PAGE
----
Video based quantification of activity

Although not an inspiring or catchy title, our study has just been published, demonstrating that fixed-frame video capture can provide a quantitative assessment of energetics (citation below).

Summary of the study

Infrared thermal imaging is a passive imaging technique that captures the emitted radiation from an object to estimate surface temperature, often for inference of heat transfer.

Infrared thermal imaging offers the potential to detect movement without the challenges of glare, shadows, or changes in lighting associated with visual digital imaging or active infrared imaging.

In this paper, we employ a frame subtraction algorithm for extracting the pixel-by-pixel relative change in signal from a fixed focus video file, tailored for use with thermal imaging videos.  

A greyscale video of a metronome. Inanimate objects are still visible to the thermal camera due to slight differences in thermal equilibration, emissivity, and reflectivity across the different surfaces.
Same video as above, but as an “absolute difference image”, where each frame is subtracted from the previous frame and positized (i.e. the absolute value taken for each pixel difference). During zero motion, the image space is black with low variability based on sensor noise (sd number in upper left). After motion starts (~0:11), you clearly see the moving metronome as each frame difference depicts how pixels in a fixed frame differ.

By then cumulatively summing the sd for each frame across an entire video, we are able to assign quantitative activity assessments to thermal imaging data for comparison with simultaneous recordings of metabolic rates. We tested the accuracy and limits of this approach by analyzing movement of a metronome (see above) and provide an example of the approach to a study of Darwin’s finches.

Fixed frame Different Image Thermography video of a bird filmed over a long period of time within a viewing chamber. The cumulative difference image provides a slope value that corresponds to an indication of movement. Scale is relative to the degree of motion.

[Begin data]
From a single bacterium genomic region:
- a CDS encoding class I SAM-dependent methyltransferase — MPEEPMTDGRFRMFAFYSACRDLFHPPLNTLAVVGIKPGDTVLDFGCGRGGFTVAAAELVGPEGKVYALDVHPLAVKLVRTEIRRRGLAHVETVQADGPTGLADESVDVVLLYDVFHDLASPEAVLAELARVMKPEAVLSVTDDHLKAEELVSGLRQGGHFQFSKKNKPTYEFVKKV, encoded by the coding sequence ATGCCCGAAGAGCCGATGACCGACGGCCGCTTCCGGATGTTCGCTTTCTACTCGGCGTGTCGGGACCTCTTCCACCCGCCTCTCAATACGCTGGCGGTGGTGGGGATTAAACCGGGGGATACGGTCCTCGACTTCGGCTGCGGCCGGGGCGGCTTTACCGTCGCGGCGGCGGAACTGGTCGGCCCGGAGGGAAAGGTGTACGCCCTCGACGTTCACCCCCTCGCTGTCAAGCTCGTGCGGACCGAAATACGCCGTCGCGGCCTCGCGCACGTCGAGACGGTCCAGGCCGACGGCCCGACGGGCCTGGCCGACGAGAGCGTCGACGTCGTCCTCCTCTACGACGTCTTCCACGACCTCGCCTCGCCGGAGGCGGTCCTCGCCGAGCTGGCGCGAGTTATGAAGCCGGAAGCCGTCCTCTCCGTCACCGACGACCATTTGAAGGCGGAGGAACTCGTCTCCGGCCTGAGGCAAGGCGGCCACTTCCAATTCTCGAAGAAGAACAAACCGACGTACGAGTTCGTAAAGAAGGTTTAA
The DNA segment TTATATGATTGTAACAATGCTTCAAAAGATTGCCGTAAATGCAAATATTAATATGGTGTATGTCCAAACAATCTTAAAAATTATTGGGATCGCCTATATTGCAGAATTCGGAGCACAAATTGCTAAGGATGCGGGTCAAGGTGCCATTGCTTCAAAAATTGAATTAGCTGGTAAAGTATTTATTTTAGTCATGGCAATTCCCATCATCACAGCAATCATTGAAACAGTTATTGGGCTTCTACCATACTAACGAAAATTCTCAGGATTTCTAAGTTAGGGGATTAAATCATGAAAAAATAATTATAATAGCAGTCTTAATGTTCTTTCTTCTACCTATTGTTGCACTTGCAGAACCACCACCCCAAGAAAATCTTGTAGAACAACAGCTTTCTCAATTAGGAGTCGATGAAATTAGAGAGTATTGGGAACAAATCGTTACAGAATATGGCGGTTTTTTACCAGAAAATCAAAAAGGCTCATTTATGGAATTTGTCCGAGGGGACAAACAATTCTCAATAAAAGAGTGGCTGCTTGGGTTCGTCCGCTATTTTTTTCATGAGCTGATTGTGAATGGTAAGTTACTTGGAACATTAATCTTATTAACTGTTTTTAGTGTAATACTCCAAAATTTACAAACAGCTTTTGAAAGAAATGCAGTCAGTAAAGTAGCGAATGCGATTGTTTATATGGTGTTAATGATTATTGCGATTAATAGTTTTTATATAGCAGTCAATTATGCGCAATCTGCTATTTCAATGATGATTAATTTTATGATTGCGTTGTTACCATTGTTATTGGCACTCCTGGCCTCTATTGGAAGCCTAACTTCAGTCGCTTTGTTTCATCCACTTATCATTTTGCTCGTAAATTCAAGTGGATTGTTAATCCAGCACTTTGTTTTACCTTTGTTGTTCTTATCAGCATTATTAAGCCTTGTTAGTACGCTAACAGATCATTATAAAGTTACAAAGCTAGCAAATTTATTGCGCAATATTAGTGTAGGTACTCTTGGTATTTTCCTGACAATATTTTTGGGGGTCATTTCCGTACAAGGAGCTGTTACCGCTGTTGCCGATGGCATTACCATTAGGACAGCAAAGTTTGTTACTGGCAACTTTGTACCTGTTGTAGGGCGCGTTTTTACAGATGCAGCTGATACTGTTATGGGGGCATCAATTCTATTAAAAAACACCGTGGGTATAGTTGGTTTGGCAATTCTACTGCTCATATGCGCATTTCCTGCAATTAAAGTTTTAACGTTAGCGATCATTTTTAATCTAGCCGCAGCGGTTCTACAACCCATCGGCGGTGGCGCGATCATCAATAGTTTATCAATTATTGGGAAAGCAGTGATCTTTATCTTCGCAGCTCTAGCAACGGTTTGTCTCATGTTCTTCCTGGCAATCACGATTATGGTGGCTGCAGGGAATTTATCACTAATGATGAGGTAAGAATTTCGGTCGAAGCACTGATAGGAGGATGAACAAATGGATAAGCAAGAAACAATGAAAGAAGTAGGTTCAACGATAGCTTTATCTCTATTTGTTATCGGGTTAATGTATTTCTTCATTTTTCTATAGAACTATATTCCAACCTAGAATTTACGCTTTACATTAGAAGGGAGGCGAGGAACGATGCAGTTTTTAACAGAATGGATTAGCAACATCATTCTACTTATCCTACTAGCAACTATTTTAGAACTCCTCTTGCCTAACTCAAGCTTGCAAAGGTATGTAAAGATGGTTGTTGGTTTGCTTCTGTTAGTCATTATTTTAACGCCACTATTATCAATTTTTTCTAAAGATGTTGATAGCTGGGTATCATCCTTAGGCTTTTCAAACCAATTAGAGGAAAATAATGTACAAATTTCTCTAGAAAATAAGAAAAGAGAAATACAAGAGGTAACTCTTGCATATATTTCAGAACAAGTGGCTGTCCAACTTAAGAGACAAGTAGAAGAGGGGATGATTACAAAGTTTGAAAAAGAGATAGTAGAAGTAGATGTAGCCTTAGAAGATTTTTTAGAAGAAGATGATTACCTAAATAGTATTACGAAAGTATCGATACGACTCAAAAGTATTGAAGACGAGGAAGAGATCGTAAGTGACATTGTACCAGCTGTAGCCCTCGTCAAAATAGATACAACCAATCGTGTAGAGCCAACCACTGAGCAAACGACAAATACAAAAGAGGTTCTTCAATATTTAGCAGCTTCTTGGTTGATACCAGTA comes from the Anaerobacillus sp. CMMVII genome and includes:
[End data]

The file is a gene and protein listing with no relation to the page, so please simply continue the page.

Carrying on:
Simultaneous measurements of oxygen consumption (dark black lines) match up well with smoothed estimates (blue lines) of the activity score (grey lines) derived from the difference image thermography videos. Resolving fast respirometry data is difficult and best left to the experts at Sable Systems, but the average trends are informative for energy expenditure.
Correlations between 5 minute average oxygen consumption measurements and the activity values line up well at the individual level.

In principle, this “Difference Imaging Thermography” (DIT) would allow for activity data to be standardized to energetic measurements and could be applied to any radiometric imaging system.

Caveats

Fixed frame is required. Changing the reference frame or using a camera without a tripod would not work unless you do a lot of motion correction. Also, we used infrared thermal imaging because we were collecting data for a different purpose (still writing those up!), but we think that any sort of imaging should work, provided it produces a simple, ratiometric or radiometric image. Usually monochrome cameras or near infrared cameras produce a signal that is a simple greyscale image. Reflected light might interfere with the approach, so this is why we argued this might be an addition use of thermal imaging videos.

Behind the scenes

This paper took a long time to put together, but was the beginning of my lab’s journey into R, ImageJ, and open source coding. A lot has changed since I started the data analysis. Combing through 500 Gb of video files, extracting, processing, converting them into something manageable took the better part of 2 weeks on a supercomputer, until I realised that there were more efficient routes!

We have since created routines in ImageJ that help facilitate the conversions and have placed those routines in a github repository, where we will write them up as a methods paper in the future. The principles outlined in the paper are not themselves novel. Sliding average and frame subtraction routines are common in video processing software. Assessing whether the motion captured is correlated with meaningful biological information is what we hoped to capture with the study.

Citation

Tattersall, GJ, Danner, RM, Chaves, JA, and Levesque, DL. 2020. Activity analysis of thermal imaging videos using a difference imaging approach. Journal of Thermal Biology.  91 102611 https://doi.org/10.1016/j.jtherbio.2020.102611

Link to the full text here (first 50 clicks can access the paper).

Congratulations, Nick Sakich, MSc!

In a first for the lab, we just held a completely online MSc defence. Valiantly, Nick defended his MSc with grace, precision, insight, humour, and interesting anecdotes.